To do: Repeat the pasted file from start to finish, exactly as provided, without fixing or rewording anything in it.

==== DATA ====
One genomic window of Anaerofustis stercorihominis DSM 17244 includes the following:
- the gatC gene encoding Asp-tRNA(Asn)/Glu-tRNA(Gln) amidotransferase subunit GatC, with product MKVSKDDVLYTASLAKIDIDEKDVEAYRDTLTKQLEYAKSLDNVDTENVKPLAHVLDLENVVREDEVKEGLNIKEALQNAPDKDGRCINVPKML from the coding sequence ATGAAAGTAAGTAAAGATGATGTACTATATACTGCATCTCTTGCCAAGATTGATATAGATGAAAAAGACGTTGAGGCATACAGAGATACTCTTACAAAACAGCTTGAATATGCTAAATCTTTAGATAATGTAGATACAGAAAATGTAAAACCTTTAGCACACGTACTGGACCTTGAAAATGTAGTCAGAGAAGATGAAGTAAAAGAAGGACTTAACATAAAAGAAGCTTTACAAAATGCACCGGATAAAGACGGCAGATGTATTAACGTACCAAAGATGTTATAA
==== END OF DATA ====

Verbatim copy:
One genomic window of Anaerofustis stercorihominis DSM 17244 includes the following:
- the gatC gene encoding Asp-tRNA(Asn)/Glu-tRNA(Gln) amidotransferase subunit GatC, with product MKVSKDDVLYTASLAKIDIDEKDVEAYRDTLTKQLEYAKSLDNVDTENVKPLAHVLDLENVVREDEVKEGLNIKEALQNAPDKDGRCINVPKML from the coding sequence ATGAAAGTAAGTAAAGATGATGTACTATATACTGCATCTCTTGCCAAGATTGATATAGATGAAAAAGACGTTGAGGCATACAGAGATACTCTTACAAAACAGCTTGAATATGCTAAATCTTTAGATAATGTAGATACAGAAAATGTAAAACCTTTAGCACACGTACTGGACCTTGAAAATGTAGTCAGAGAAGATGAAGTAAAAGAAGGACTTAACATAAAAGAAGCTTTACAAAATGCACCGGATAAAGACGGCAGATGTATTAACGTACCAAAGATGTTATAA